Bird rescue in ghost town
Aurora has returned to Tasiilaq after dropping off last weeks guests to Kulusuk. We are now anchored near Dagmar Aaen, historical German fishing boat, which we passed two weeks ago on the way south around Kangerdlugssuaq. Siggi, Teresa and I got a tour around the boat – it was fantastic to see how the fishermen lived in the olden times. Just as an example, their bunks are behind tiny sliding wooden doors, so that going into bunk feels like squeezing into a cupboard. All interiors are wooden, but the hull is ice-enforced with aluminium.
Yesterday on the way to Kulusuk we stopped in Ikkateq, an abandoned settlement in southwest Angmagssalik. The village had less than ten houses and a building that doubled as a church and a school. We rang the church bell (it was loud) and Haukur played the organ, which was still in working order despite of 30 years of abandonment. The school room – complete with exercise books – and church hall were surprisingly tidy, even though the door was unlocked.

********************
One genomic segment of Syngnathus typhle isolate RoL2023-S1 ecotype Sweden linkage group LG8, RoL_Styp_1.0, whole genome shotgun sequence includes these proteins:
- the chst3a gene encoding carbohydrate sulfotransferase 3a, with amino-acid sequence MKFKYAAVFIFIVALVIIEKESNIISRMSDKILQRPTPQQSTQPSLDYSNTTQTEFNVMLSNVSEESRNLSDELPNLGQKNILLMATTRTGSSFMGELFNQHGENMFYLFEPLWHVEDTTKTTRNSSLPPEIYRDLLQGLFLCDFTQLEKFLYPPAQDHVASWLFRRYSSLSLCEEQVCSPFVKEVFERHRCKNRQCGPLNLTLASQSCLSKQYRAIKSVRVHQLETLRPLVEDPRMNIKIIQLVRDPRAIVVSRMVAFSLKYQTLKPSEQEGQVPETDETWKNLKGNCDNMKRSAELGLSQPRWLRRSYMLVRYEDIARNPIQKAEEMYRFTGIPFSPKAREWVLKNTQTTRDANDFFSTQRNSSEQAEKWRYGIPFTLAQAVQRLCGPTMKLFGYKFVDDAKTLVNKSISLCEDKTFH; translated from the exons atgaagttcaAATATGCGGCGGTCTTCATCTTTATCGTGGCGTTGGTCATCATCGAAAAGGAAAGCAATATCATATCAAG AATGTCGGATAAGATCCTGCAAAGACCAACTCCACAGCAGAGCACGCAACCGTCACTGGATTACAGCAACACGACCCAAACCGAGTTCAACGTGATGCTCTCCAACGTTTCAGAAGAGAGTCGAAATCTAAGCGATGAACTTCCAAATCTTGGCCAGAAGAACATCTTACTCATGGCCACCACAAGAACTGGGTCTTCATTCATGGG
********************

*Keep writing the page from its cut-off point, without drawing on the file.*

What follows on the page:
Some hunters still use the village as a base camp, and there was fish drying on few racks. Fish nets covered some drying racks and laid scattered across the shed roofs. Fluttering on the roof of one shed drew my attention, and I found a little bird caught in a net. Every attempt to take flight just made the tangle worse. The shed was too high to climb for my short legs, so Haukur came to rescue and literally chewed the fish net to get the bird off it. Of course neither of us was carrying a knife when you needed it, but luckily the bird got away this time. I’m sure this was not the first nor the last bird to get caught by the nets.
Today is a cleaning day for Aurora: dusting, washing, restocking and most importantly – shower!